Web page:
Change Agent

An executive's journey from the factory floor to the corner office

Photo of Rex TibbensPHOTO: Courtesy of Lyft

Rex Tibbens splits his time between Memphis, Tennessee, and Seattle, but expects to make more visits to Case Western Reserve, where his daughter Emily is a first-year student.

Rex Tibbens has leapt from one brand-name business to another in completely different industries. But there's one thread that runs through his highly successful career: the search for transformative opportunities. "If I can't figure out how to make it fly a different way or create a different business out of it, it's just not that exciting to me," said Tibbens (MGT '98).

In May, Tibbens became CEO of the home-warranty company American Home Shield (AHS) with the aim to grow the company, which already has $1.1 billion in annual revenues. Before that, he led change at revolutionary companies ranging from Dell to Amazon to Lyft.

But the path wasn't always obvious. Tibbens held a series of odd jobs after high school that included working at a grocery store and repossessing cars at a towing company. "I just didn't know what my purpose was in life," he said.

After hearing about an internship for full-time college students at a new Toyota plant in his native Georgetown, Kentucky, he started taking business classes at the University of Kentucky during the day and working the night shift. The combination of theory and practice led to a revelation.

"I got to really understand what it means to lead people," he said. "I got to really understand a lot about process and how businesses work." Tibbens stayed with Toyota after graduating, leading a joint Toyota/GM project in Lordstown, Ohio, and earning his MBA at Case Western Reserve at night.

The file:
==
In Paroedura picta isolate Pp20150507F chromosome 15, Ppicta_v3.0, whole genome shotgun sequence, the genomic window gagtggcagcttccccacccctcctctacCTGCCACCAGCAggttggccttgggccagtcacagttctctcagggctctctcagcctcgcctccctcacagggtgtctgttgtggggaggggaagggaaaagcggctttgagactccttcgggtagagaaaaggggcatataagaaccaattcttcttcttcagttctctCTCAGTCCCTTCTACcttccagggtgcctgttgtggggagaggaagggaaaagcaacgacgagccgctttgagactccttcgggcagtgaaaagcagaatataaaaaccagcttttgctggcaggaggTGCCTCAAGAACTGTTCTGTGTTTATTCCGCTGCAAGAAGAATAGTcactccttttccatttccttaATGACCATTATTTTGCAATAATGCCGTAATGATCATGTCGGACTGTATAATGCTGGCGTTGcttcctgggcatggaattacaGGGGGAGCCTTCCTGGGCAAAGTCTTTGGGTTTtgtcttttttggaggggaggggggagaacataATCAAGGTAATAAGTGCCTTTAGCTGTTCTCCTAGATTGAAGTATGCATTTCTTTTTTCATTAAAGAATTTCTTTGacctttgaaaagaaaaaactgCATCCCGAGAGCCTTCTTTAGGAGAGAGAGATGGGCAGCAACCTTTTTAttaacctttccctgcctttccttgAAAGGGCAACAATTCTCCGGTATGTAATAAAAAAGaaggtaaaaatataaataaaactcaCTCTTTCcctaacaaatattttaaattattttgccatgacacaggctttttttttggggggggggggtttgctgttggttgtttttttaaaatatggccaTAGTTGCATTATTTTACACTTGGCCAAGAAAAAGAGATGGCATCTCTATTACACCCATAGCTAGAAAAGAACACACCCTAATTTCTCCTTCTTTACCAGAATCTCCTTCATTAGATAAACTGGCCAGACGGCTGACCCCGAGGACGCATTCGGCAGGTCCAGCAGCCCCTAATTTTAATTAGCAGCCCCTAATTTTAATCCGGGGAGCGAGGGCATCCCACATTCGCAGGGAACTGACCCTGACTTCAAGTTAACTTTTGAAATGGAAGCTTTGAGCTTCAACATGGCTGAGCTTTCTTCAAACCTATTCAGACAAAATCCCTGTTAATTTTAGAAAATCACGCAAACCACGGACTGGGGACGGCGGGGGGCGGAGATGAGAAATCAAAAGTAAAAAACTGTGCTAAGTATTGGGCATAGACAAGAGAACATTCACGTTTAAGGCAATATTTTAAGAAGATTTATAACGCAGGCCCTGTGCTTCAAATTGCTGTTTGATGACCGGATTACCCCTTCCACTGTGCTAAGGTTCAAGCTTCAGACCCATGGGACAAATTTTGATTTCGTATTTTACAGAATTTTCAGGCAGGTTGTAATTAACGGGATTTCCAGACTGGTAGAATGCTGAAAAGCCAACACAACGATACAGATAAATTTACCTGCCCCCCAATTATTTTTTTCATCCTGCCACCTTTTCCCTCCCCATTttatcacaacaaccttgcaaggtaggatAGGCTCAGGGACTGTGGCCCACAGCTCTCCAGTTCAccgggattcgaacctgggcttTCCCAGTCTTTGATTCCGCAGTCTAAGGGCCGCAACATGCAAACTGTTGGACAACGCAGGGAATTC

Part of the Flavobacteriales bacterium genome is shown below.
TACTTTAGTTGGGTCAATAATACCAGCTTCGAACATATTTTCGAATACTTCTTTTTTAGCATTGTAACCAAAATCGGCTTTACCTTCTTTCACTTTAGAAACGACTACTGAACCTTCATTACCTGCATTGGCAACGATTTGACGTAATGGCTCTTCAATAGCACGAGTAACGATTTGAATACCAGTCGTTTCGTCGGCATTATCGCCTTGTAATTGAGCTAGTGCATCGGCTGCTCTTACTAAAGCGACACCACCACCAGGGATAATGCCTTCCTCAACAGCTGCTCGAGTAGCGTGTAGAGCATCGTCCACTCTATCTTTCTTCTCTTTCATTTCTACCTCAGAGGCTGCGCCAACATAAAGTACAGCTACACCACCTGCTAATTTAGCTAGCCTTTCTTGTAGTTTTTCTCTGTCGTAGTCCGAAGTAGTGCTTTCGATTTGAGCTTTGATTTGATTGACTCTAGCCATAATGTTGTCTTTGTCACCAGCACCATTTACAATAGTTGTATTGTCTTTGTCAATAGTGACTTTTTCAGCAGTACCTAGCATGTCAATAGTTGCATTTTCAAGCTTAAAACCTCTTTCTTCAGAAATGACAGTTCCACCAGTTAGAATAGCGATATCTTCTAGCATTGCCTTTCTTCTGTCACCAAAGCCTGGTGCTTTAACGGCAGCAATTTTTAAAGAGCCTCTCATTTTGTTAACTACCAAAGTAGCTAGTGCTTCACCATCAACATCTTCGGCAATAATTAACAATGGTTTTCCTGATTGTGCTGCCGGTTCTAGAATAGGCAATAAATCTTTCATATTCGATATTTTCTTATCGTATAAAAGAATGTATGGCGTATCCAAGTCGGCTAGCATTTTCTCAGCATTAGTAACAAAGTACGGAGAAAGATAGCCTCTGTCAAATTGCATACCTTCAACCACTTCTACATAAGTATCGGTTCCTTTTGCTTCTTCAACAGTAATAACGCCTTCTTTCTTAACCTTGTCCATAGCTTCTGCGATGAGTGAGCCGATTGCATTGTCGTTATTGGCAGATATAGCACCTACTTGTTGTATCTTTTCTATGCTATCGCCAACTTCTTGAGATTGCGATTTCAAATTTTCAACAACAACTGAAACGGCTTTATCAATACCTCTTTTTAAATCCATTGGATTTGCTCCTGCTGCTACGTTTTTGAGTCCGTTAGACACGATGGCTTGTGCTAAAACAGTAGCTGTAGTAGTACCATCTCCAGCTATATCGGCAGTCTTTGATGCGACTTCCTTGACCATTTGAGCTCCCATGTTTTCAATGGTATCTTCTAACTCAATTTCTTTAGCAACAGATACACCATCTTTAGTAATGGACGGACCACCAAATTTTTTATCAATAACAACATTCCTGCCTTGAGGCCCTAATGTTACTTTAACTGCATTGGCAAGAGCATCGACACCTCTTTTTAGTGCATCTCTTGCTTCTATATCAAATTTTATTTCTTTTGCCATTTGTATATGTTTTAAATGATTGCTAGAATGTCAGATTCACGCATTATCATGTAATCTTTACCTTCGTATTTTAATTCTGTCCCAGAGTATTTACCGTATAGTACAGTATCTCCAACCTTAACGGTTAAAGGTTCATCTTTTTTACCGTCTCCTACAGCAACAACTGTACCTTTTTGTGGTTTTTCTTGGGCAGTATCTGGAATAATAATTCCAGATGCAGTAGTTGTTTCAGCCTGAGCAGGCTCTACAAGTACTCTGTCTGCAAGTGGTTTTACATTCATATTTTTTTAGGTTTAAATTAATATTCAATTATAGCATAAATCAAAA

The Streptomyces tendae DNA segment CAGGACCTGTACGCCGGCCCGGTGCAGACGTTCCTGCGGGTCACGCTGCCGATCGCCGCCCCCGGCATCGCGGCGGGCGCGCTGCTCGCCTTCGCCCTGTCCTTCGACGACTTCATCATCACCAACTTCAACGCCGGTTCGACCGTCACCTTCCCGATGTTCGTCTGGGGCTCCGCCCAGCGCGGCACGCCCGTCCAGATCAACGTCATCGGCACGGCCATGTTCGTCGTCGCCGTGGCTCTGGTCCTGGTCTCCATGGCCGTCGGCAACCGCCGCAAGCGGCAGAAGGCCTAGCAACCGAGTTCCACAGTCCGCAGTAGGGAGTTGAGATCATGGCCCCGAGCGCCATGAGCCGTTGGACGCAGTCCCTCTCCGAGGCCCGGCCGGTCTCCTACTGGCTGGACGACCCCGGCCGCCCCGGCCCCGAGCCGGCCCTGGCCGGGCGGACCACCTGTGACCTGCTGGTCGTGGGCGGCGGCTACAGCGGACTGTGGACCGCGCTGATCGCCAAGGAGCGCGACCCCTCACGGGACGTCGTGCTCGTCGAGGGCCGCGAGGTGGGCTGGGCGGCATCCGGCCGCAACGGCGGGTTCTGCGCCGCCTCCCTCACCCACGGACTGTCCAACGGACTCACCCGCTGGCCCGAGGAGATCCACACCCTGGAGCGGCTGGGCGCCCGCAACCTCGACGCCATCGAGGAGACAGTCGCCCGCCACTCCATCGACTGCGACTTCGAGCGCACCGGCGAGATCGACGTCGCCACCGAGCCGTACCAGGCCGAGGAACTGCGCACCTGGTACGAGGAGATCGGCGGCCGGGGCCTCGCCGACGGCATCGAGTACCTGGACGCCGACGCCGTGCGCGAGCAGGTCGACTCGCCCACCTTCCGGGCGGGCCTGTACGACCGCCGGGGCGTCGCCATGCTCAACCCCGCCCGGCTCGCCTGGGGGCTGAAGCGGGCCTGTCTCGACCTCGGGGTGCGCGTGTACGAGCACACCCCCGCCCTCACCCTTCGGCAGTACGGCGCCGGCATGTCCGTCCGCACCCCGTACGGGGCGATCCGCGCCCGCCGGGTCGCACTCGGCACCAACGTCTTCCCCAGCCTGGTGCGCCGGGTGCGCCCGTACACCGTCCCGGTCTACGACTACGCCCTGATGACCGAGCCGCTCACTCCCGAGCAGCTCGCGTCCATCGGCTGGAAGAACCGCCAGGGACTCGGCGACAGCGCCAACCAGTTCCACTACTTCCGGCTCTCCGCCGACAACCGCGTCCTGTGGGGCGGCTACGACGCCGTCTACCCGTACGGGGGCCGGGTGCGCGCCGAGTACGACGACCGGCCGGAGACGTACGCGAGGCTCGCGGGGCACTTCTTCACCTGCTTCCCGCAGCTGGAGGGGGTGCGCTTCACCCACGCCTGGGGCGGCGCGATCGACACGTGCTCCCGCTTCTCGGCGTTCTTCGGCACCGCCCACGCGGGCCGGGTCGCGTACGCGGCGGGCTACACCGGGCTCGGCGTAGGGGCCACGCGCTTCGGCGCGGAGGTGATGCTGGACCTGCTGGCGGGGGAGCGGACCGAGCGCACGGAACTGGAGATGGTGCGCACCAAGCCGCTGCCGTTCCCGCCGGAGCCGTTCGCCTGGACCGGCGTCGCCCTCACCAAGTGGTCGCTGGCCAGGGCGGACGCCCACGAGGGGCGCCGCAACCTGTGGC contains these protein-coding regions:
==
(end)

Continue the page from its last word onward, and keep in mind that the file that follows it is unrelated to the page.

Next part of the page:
After a short post-MBA stint in consulting, Tibbens began a lengthy career in technology companies. First up was Dell, where he spent 12 years managing everything from customer service to storage to mergers and acquisitions. Next was Amazon, where he helped build out the company's Kindle e-reader business and led development of a customer-support system that was radical in its approach. "It was the first time you were able to push a button and a live support person would pop up on your tablet," he said.

Tibbens then seized another opportunity to define a nascent industry, becoming chief operating officer of the ride-sharing company Lyft, where he focused on expanding the business. "We were in a handful of communities when I got there," Tibbens said. "When I left, we were in 50 states and entering into Canada—and that was in under three years."

At AHS, Tibbens wants to take the hassle out of homeownership—specifically with the protection of home-service contracts. But, naturally, he sees a chance to grab a larger share of the $400 billion home-services market and potentially enter a virtually untapped overseas market.

Building businesses, transforming industries, remaking cultures—those are massive undertakings that require dedicated leadership. "People want something to believe in, and they want someone to believe in," Tibbens said. "You have to have the hearts and the minds and the trust of the folks who you're working with. And you have to get them excited about the future."

—Dan Morrell